Article by Bob Young, Chief Economist & Deputy Executive Director, Public Policy, American Farm Bureau Federation
The Economic Research Service of the United States Department of Agriculture released new estimates of farm income in early February. Net Farm Income – which includes changes in the value of inventories and other non-monetary factors – for 2016 is projected to be down 56 percent from levels seen as recently as 2013. Net Cash Income, which only looks at the cash revenue and cost parts of the ledger, suggests a decline from 2013 in the 30 percent range, but still…
The bottom line is that farmers are now facing a much different economic environment than was the case in the recent past. And nearly all organizations that make a living putting together long-term projections for the sector think the new norm for the building blocks of farm income – corn, soybeans and wheat – are likely to sit at new price norms of $3, $8 and $4 a bushel respectively for a long time in the future.
With the Federal Reserve poised to have further conversations regarding ‘lift-off’ on the interest rate front and a strong dollar, comparisons to the early 1980’s seem to come up every day. The balance sheet for the sector looks much, much better than was the case in say the late 70’s or early 80’s. Nearly all financial ratios are at very respectable levels. Yes, some anecdotes of farmers facing challenges from their lenders are popping up, but individual cases are individual cases.
So what should producers and those that service the sector do in this environment of potential economic stress? One option is of course to ‘hunker down’ and refuse to look at any economic opportunity. Many a gray-haired farmer can point to those who came through the 80’s, that expanded rapidly and who are no longer in farming. But there are certainly others who took advantage of land sales of farms suddenly became available after being off the market for decades.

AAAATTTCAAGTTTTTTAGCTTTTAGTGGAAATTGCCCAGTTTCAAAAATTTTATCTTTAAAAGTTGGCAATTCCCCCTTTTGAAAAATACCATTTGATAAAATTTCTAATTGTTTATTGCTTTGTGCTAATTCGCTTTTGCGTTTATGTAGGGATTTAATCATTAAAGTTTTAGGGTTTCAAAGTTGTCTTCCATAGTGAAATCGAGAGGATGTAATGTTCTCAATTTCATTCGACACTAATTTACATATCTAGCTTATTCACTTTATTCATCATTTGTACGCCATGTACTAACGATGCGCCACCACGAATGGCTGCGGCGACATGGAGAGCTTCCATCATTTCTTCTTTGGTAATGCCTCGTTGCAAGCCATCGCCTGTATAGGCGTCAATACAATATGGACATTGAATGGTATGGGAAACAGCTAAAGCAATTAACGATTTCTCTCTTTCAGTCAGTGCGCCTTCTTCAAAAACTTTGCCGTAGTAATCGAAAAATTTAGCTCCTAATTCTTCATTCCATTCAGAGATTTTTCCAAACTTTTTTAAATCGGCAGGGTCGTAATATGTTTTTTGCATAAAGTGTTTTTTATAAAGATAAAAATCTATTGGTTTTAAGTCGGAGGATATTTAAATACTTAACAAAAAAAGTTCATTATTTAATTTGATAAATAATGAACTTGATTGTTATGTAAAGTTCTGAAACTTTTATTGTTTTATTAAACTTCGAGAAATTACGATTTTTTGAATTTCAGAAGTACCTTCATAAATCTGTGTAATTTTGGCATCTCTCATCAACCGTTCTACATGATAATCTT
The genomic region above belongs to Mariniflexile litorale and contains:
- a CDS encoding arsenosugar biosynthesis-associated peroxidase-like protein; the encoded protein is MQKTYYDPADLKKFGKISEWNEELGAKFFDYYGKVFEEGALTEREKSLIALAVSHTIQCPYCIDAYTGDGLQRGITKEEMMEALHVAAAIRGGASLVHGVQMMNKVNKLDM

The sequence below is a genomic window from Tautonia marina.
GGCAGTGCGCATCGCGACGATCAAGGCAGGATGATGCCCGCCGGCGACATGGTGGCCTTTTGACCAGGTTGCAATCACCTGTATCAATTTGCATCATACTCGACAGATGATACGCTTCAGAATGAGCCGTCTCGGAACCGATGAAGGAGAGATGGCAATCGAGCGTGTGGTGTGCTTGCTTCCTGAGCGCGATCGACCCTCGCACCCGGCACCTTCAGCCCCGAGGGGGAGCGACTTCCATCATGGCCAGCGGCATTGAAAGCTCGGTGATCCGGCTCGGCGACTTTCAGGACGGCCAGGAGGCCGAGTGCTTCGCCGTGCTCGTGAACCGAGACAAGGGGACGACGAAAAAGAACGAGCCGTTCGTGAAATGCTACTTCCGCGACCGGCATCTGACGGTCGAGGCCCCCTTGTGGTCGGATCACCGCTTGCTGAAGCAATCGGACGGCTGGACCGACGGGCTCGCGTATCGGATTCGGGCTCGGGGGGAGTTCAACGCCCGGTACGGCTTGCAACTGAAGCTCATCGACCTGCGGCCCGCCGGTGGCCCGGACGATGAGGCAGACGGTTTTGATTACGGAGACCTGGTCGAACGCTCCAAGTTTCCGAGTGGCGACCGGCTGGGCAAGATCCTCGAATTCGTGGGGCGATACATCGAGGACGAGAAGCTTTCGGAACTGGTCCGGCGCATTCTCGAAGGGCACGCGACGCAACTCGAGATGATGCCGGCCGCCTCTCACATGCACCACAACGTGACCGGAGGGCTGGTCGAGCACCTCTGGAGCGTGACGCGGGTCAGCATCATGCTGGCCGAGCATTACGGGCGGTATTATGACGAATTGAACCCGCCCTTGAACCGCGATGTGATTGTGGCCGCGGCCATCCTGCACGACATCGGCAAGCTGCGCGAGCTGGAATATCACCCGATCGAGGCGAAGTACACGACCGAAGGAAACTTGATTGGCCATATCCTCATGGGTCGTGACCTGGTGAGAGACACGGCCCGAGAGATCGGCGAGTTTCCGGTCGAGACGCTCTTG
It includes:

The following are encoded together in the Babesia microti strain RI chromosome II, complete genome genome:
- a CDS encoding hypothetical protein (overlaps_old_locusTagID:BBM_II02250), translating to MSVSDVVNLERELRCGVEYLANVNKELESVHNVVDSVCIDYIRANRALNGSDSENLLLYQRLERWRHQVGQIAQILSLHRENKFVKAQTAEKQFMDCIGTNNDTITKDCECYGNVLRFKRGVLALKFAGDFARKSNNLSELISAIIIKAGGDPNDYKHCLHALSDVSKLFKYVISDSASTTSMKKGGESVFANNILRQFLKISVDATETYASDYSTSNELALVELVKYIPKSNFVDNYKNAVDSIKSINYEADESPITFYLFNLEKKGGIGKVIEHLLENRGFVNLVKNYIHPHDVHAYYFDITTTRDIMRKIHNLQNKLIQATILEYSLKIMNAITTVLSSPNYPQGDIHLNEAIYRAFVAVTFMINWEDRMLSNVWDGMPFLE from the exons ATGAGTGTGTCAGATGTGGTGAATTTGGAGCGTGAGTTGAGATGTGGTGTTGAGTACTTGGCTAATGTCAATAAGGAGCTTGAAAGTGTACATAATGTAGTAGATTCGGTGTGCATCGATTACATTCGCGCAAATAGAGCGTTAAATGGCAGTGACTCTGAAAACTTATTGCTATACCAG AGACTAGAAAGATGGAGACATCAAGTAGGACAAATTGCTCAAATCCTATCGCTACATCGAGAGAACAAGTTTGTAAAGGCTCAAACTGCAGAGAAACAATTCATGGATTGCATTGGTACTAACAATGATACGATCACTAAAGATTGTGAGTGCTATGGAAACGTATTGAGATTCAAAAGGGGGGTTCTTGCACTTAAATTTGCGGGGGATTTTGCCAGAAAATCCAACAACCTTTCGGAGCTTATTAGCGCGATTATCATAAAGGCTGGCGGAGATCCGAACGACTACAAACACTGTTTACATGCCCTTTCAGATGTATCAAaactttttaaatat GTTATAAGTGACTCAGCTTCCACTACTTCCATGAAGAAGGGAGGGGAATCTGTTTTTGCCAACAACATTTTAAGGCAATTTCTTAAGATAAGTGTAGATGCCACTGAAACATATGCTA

Opportunities are out there today and likely more will develop tomorrow. Each case is going to require specific analysis, whether it be a chance at a new farm or to expand a grain handling operation. The point is to have realistic expectations as to how the related commodity markets are going to perform. If a business plan makes sense at the $3, $8 and $4 levels discussed above, with interest rates potentially double where they are today, then it may deserve serious consideration.
From a handling standpoint, if it takes double the current load to make the investment work, you’d better have a pretty good plan on how the organization is going to take market share from someone else as the same long-term forecasting groups touched on above are not looking for any major export boom.
On the other hand, if you need zero interest rates, corn prices in the $8 range and every barge on the river ready to be filled tomorrow, such an investment might not be the best move.
The one-liner I’m telling most farmers and ranchers today, and which certainly applies to the grain handling sector, is this: Be cautious, but don’t be afraid.